Blog: N.J. court victory boosts student speech

Wednesday, April 28, 2010

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A federal district court in New Jersey has ruled that Bridgeton High School officials violated the First Amendment rights of a student when they prohibited her from wearing armbands and distributing fliers advocating her anti-abortion views.

The case reaffirms the fundamental principle established by the U.S. Supreme Court in Tinker v. Des Moines Independent Community School District (1969) that students do not “shed” their free-speech rights at the “schoolhouse gate.”

The case involved a then-ninth-grader known in court papers as “C.H.” who sought to participate in the Pro-Life Day of Silent Solidarity. She wished to wear a red duct-tape armband and distribute fliers explaining her position. School officials responded that the armbands would violate the dress-code policy and refused to allow the literature distribution.

In his April 22 ruling in C.H. v. Bridgeton Board of Education, U.S. District Judge Robert B. Kugler applied the Tinker case and its standard that requires school officials, before they censor student speech, to reasonably show that the speech would cause a substantial disruption of school activities.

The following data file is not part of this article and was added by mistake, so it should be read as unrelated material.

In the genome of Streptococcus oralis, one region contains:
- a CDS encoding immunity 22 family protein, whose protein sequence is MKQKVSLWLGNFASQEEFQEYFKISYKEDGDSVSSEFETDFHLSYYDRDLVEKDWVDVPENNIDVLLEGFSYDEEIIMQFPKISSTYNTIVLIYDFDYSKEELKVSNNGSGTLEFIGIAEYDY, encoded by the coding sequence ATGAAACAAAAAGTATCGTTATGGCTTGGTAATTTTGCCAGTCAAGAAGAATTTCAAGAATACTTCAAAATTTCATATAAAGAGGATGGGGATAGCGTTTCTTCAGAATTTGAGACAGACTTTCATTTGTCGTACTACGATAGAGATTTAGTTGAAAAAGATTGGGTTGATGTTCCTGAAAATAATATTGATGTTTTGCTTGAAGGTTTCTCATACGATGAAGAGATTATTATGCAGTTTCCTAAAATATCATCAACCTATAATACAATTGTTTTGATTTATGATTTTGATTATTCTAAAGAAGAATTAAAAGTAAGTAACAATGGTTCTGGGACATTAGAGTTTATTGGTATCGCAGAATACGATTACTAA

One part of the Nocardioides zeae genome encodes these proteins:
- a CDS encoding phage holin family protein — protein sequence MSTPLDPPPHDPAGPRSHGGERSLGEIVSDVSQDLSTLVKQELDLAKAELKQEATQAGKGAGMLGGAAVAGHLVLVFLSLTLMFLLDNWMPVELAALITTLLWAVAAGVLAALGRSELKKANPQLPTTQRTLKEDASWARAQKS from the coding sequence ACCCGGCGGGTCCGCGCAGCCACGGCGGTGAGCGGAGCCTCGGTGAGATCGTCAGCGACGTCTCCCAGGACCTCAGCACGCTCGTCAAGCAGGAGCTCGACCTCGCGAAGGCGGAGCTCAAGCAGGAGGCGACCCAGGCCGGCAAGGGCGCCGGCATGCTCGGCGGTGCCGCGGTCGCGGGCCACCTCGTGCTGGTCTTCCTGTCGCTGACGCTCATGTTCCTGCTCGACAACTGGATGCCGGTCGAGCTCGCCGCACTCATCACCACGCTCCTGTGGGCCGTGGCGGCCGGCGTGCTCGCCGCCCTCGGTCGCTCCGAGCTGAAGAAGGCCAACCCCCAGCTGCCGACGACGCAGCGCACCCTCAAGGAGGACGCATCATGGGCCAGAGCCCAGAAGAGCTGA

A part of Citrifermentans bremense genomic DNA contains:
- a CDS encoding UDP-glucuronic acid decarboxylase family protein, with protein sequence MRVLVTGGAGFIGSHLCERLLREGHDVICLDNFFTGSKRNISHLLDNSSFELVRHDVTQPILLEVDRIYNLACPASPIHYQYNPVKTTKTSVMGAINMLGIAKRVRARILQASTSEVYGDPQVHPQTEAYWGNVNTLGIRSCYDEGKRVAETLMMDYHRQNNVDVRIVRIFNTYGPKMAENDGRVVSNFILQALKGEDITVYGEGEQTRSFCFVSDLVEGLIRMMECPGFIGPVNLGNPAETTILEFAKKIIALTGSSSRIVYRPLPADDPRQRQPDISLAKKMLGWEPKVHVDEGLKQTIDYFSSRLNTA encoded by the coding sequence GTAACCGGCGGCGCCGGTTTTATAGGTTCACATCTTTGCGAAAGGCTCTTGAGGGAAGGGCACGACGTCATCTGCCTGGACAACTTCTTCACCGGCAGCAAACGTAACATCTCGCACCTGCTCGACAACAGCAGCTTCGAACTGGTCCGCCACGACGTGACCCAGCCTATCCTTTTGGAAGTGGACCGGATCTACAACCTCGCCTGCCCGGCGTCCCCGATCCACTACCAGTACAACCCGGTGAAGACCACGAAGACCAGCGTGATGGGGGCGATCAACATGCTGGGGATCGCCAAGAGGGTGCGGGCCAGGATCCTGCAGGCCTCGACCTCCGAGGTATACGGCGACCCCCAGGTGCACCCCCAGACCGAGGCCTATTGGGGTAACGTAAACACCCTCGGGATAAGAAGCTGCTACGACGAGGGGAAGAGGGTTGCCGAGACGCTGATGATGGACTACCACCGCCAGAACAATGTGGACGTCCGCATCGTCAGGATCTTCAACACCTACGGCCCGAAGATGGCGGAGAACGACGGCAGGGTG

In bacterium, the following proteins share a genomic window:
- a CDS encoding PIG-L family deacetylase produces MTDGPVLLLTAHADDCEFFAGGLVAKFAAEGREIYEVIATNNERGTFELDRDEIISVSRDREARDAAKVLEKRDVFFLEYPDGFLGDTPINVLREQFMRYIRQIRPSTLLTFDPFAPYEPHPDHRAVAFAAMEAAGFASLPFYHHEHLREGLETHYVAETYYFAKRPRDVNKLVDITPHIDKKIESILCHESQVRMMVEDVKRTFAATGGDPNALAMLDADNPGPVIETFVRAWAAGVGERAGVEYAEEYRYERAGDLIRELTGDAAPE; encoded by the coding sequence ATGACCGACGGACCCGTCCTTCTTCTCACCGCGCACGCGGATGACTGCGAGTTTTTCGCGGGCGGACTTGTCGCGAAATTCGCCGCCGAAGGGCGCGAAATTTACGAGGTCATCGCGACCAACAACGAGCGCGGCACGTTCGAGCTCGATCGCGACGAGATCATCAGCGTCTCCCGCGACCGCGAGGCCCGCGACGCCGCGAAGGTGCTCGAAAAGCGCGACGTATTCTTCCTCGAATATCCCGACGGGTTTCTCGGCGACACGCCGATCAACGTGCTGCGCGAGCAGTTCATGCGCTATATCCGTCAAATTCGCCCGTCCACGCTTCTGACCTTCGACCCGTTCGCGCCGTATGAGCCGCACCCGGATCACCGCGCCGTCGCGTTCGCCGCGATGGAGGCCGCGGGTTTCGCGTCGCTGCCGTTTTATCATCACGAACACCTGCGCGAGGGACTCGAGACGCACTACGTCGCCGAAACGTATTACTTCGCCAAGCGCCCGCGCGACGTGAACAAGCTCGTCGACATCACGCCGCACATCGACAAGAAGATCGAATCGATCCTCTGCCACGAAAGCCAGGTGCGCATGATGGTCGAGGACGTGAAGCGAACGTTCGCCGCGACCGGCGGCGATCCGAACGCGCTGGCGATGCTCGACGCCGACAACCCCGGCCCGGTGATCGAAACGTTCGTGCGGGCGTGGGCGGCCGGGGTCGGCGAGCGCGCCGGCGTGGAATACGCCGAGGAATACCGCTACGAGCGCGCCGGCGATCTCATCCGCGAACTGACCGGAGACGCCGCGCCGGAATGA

School officials argued that the Tinker standard should apply only when a government body (such as a public school) restricts student speech on the basis of viewpoint. This argument relies on the fact that in the Tinker case, school officials in Iowa selectively targeted black peace armbands because of the wearers' anti-war views.

However, Kugler said the Tinker case is not limited to cases of stark viewpoint discrimination. Instead, he characterized Tinker as the default standard in student-speech cases. He noted that the 3rd U.S. Circuit Court of Appeals, which New Jersey falls under, “treats Tinker as the endpoint of its decision tree in student speech cases, rather than a starting branch.”

Kugler also wrote that “this case seems to involve viewpoint discrimination,” as school officials had allowed other students exemptions from the dress code. And the judge held the school officials’ feet to the fire by requiring them actually to show there would be a disruption if C.H. wore her armband and handed out her fliers.

“Defendants have only articulated a general fear of disruption,” he wrote. 

This ruling boosts student speech in America’s schools because it breathes life into the famous Tinker ruling that students are persons to be respected under the Constitution and that schools are not to be “enclaves of totalitarianism,” as Justice Abe Fortas warned in his opinion so long ago.

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